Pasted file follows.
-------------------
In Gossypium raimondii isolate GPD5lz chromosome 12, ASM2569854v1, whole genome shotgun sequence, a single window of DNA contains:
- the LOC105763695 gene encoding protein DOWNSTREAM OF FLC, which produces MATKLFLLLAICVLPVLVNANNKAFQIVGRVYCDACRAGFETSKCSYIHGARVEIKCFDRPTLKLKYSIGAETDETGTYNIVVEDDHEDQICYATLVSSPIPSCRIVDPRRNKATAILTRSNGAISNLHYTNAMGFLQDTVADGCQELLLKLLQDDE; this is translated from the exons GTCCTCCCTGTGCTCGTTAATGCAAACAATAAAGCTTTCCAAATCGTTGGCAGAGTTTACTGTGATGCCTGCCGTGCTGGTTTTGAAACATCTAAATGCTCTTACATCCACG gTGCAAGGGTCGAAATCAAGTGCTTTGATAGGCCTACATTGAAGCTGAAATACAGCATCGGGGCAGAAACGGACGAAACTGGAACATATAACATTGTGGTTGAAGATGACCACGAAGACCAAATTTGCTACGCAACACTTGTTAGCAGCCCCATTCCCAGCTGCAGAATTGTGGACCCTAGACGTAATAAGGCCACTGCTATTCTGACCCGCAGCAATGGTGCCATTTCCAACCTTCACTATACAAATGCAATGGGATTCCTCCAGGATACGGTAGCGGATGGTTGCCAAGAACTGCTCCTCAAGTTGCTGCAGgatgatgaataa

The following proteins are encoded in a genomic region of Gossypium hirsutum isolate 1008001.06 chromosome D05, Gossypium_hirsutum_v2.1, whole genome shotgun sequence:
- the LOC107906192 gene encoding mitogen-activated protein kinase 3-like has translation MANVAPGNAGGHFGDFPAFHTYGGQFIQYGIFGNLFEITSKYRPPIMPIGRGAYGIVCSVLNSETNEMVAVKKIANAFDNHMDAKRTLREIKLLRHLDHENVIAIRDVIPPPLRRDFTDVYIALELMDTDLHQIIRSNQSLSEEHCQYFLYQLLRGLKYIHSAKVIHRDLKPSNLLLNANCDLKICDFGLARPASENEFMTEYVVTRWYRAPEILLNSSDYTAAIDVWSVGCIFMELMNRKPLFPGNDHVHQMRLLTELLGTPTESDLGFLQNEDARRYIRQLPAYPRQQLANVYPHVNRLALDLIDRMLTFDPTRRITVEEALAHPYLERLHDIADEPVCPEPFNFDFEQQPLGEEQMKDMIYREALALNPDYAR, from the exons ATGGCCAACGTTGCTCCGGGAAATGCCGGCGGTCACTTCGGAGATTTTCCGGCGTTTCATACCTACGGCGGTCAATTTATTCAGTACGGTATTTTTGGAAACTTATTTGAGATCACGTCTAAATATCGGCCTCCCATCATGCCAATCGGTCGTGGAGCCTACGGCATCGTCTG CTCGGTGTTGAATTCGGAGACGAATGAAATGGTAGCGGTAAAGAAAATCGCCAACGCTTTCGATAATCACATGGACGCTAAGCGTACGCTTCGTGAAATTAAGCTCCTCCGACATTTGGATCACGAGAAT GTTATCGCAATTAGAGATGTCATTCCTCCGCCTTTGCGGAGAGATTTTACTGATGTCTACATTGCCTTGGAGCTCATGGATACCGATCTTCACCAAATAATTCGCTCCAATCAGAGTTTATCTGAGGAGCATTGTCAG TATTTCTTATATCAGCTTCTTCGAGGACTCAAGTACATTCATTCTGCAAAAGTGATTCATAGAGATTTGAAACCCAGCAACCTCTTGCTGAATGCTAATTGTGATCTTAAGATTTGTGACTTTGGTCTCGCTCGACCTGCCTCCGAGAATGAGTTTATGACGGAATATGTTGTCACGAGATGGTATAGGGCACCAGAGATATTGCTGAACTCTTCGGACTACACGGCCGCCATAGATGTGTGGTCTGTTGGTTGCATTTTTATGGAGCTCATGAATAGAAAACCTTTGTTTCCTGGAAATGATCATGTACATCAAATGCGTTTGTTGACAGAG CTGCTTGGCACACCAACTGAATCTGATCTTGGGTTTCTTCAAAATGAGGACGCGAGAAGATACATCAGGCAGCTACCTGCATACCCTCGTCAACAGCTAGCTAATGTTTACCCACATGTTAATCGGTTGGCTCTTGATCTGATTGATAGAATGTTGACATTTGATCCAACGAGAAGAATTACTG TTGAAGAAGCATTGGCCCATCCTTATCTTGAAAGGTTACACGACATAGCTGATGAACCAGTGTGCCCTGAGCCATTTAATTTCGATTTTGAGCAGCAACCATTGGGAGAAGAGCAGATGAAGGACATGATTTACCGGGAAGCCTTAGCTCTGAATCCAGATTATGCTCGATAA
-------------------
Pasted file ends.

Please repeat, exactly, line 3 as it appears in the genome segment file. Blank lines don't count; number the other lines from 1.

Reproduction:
The following proteins are encoded in a genomic region of Gossypium hirsutum isolate 1008001.06 chromosome D05, Gossypium_hirsutum_v2.1, whole genome shotgun sequence: